Rein in NAS with file virtualization


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File virtualization architectures
File virtualization appliances are available in four different architectures: out-of-band, a combination of out-of-band and in-band, in-band and split-path. Brocade Communications Systems Inc.'s StorageX is the only file virtualization appliance that stays exclusively out-of-band or out of the data path. It resides on a Windows 2000/2003 namespace server and creates a global namespace by discovering and indexing files on network file servers.

Client servers then access and use the StorageX global namespace in the following ways. Windows client servers discover the StorageX global namespace using the Distributed File System (DFS) client included with the Windows operating system. For Linux and Unix operating systems, StorageX updates the Network Information Service (NIS). These client servers then access files by first contacting the StorageX global namespace server, which provides the client server with the physical locations of the requested files. The client server then uses that response to directly access files on the network file servers.

While this architecture may work well for organizations aggregating file views across multiple data centers, some administrators may have a problem with how StorageX handles file movement. For Windows-based clients, StorageX's Replication Manager uses a native Windows-based replication agent to move files. However, on Unix and Linux hosts, StorageX deploys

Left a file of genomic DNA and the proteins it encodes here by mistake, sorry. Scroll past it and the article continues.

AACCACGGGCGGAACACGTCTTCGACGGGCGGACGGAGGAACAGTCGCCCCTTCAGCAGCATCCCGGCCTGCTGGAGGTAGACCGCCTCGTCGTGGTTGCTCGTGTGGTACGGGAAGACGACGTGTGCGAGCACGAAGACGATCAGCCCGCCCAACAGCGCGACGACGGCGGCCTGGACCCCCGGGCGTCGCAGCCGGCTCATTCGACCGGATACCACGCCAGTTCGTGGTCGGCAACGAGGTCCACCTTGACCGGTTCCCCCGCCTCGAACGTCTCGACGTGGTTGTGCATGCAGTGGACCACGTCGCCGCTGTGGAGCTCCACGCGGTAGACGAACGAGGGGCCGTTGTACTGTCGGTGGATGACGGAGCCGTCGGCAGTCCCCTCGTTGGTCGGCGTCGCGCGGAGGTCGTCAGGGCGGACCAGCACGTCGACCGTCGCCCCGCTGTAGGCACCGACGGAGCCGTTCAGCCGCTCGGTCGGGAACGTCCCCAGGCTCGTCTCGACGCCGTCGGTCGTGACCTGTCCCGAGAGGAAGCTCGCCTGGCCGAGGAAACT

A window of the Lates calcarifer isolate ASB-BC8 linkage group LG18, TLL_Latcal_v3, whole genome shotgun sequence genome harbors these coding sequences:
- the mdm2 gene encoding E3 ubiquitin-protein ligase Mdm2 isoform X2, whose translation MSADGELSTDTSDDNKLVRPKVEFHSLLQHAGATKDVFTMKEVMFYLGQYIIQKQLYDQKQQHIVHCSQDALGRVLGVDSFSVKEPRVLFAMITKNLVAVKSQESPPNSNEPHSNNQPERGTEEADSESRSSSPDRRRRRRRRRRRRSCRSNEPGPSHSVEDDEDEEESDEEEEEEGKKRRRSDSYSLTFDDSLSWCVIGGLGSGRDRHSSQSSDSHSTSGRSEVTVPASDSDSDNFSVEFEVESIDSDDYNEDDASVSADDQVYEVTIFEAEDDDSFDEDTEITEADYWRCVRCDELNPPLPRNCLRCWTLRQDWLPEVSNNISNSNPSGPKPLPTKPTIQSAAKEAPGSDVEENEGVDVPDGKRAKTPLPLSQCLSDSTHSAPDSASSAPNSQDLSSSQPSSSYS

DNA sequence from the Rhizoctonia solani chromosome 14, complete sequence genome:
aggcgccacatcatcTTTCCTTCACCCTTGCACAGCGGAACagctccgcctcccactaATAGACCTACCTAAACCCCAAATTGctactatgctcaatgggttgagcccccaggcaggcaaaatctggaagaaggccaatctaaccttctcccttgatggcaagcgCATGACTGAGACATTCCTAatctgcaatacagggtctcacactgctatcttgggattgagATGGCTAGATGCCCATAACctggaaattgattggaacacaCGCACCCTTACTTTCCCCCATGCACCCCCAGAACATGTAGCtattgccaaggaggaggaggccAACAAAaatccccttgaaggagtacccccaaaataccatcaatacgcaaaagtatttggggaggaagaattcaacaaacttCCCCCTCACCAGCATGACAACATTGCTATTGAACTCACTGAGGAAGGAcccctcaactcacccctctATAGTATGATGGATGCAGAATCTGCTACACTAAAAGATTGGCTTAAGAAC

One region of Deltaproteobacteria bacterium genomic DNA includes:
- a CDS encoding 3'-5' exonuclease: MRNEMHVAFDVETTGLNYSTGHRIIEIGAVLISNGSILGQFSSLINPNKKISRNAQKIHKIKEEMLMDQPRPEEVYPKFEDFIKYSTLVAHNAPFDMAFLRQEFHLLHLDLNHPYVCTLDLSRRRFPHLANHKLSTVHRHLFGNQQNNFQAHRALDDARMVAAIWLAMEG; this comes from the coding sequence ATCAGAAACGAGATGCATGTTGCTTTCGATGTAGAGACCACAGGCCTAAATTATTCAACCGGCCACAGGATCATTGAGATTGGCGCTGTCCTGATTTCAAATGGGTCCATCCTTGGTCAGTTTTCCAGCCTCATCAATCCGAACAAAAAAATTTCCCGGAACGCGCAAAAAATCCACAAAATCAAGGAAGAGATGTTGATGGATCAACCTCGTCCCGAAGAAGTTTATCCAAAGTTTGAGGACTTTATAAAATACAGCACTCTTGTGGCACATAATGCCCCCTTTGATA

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and installs its own replication agent that uses the NFS protocol to move files between different network file servers. This means StorageX has to have the appropriate security access to the Unix and Linux operating systems to install this agent, which may be a concern to IT shops that don't want to introduce another agent on their hosts.

EMC Corp.'s Rainfinity Global File Virtualization uses a combination of out-of-band and in-band techniques. Rainfinity stays out-of-band during the initial file discovery, but moves into the data path when virtualizing files. This requires administrators to create a virtual LAN (VLAN) in the network that allows Rainfinity to move into the data path between client servers and network file servers to virtualize files. When it does so, the Rainfinity appliance assumes the IP address and DNS name of the network file server. This causes the network to reroute traffic normally directed to the file server to Rainfinity, at which time Rainfinity takes control of file placement and movement among network file servers.

A feature that distinguishes EMC's Rainfinity from other file virtualization appliances is that it doesn't require the creation of its own namespace. The absence of a namespace was a determining factor for Brian Peterson, a storage architect with a Midwest food packaging company, who chose to use Rainfinity as part of his company's NAS migration and consolidation efforts. Because Peterson had previously implemented a NAS namespace within his company, bringing in another file virtualization appliance and converting to its namespace would have meant taking a single huge outage requiring the coordination of almost 500 people.

Because Peterson's corporation uses NAS so extensively, he needed protection against Rainfinity failing while operating in-band to ensure that enterprise applications wouldn't come to a halt. To prevent that, Peterson's team wrote what they called the "Big Red Button" script. The script allowed the operations staff to quickly take Rainfinity out-of-band and out of the data path of the servers, allowing client servers to directly access data on network file servers.

"The script provided the insurance we needed to insert the virtualization device into such a critical data path," says Peterson.

This was first published in March 2007

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